5. A GOOD TEACHER USES THE BIBLE IN SUCH A WAY THAT THE LESSON IS BIBLE-CENTERED. He/she makes the student feel at home with God's word.

6. A GOOD TEACHER MAINTAINS ORDER IN THE CLASSROOM AT ALL TIMES. He/she exercises discipline when necessary. One unruly student will not be allowed to destroy learning environment. 

---Aude McKee

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As the young child was walking through the shopping mall with his mother, he got very excited and began shouting, "That's my teacher! That's my teacher!" The teacher was accustomed to such salutations from her young students. She waved at the child and gave the embarrassed mother an understanding smile. The child could hardly wait to get home to tell his friends about seeing his teacher at the mall. He just could not imagine his teacher going shopping, just like a "real person".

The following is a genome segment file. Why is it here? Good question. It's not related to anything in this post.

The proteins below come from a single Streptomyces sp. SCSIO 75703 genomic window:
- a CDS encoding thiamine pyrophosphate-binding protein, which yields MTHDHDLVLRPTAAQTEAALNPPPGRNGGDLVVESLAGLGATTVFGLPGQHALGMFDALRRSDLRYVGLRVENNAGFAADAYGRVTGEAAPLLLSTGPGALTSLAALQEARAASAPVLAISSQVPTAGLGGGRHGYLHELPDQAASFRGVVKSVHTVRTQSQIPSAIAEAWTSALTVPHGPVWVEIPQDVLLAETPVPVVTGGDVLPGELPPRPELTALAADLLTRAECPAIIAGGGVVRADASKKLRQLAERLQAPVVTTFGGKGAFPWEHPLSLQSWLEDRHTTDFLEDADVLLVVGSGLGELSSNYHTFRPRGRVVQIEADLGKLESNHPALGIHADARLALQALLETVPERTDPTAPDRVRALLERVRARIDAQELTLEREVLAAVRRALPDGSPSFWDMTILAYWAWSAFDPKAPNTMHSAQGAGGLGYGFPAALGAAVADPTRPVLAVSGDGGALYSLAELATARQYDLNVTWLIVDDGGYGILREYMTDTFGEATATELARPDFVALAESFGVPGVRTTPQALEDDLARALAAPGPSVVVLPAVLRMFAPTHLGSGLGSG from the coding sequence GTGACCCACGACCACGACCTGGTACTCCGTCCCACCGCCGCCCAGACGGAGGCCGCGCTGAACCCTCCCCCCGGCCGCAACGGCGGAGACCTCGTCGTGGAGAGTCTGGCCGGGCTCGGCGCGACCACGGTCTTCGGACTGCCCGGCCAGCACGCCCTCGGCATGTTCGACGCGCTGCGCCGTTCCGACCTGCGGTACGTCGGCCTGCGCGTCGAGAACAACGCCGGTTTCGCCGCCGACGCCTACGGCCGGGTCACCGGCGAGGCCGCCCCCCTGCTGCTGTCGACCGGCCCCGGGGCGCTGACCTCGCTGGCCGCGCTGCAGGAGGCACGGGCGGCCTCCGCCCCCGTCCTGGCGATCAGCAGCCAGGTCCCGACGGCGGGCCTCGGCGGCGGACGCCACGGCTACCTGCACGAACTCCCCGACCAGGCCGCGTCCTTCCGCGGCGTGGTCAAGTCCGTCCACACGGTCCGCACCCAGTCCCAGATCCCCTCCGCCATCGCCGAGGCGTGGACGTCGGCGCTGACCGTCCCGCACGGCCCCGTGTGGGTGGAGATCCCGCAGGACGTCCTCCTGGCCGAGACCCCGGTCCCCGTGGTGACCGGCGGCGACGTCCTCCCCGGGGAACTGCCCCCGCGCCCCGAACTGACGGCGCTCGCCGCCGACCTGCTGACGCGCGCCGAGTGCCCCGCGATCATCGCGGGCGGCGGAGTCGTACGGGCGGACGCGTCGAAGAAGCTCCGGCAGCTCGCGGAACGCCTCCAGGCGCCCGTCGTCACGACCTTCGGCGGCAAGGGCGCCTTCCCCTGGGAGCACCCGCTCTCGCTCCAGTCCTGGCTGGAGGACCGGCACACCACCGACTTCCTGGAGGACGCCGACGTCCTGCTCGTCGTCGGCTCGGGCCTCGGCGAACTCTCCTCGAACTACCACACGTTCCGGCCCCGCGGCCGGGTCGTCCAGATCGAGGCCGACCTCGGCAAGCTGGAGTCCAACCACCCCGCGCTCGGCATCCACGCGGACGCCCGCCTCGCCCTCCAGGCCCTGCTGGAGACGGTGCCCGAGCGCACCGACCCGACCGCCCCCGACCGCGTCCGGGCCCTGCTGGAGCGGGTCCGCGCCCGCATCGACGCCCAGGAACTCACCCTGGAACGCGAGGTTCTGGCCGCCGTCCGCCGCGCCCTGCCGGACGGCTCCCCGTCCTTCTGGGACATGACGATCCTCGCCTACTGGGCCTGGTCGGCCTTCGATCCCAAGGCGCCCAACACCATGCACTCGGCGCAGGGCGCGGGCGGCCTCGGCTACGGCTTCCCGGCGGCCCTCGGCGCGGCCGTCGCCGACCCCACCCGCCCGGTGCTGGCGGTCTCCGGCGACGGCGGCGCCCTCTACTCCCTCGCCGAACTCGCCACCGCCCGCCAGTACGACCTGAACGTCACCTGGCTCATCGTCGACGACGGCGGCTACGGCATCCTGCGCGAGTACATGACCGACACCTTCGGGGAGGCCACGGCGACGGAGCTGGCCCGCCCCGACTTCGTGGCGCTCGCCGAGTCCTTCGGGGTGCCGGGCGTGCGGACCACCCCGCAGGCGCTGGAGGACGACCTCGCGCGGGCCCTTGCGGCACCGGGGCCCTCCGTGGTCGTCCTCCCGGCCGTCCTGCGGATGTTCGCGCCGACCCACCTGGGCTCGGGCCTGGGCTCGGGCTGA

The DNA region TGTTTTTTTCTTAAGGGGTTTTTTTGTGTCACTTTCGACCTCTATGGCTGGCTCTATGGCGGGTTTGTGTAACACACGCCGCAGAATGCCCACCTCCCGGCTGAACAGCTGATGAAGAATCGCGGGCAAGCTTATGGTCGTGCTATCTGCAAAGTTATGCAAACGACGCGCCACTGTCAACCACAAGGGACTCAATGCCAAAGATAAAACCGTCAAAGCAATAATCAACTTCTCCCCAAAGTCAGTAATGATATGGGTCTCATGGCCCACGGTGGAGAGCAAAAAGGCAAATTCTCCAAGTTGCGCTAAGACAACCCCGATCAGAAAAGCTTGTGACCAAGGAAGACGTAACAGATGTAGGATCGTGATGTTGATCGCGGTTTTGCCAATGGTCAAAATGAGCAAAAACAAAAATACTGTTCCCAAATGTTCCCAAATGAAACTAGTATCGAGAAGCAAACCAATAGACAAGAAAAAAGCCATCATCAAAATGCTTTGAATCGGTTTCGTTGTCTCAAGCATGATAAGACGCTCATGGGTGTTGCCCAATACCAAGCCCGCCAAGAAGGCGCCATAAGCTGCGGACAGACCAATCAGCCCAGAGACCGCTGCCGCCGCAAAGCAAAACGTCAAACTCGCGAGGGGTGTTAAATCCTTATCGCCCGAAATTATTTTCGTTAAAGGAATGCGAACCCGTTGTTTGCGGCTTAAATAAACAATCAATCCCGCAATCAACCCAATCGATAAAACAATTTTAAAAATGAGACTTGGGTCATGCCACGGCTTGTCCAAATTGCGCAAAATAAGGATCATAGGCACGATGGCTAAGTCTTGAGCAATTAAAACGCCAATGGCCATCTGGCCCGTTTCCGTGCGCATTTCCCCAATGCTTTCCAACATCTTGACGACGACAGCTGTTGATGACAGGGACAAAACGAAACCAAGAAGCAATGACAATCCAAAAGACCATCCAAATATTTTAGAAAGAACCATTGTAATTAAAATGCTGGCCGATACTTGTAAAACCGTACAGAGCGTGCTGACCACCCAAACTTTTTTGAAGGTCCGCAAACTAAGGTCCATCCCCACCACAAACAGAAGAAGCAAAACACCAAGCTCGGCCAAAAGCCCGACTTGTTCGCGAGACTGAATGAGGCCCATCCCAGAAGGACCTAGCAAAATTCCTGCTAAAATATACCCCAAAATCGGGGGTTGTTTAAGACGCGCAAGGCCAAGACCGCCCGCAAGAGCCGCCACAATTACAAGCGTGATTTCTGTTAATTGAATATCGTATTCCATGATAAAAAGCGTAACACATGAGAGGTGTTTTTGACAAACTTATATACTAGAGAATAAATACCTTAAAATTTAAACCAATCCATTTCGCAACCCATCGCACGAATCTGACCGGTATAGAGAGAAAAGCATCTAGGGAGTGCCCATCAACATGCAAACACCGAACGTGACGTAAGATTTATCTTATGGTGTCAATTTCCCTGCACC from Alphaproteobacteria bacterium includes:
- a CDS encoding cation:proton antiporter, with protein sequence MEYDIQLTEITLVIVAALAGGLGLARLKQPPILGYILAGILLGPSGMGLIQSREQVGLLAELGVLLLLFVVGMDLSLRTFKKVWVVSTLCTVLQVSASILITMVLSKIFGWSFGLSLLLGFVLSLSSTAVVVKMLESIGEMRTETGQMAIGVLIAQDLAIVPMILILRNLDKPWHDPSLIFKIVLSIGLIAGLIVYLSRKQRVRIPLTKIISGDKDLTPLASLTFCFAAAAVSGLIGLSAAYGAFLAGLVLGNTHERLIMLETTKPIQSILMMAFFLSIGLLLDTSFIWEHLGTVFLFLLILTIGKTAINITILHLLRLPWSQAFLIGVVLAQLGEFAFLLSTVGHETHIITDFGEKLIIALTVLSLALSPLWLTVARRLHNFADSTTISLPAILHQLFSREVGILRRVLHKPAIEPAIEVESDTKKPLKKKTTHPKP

"Be not many of you teachers, my brethren, knowing that we shall receive heavier judgment. For in many things we all stumble" (James 3:1-2a). Brethren expect some degree of faithfulness and maturity in the man who stands behind the rostrum and teaches the adult Bible class. At the same time, those students in the class well understand the distinction between maturity and sinless perfection. No matter who stands before the class to teach - he is just a man, subject to the same frailties and handicaps as others. If the teacher makes a slip of the tongue, or misses the point in a lesson, or even stumbles in his daily living - mature Christians can keep things in perspective while addressing the problem.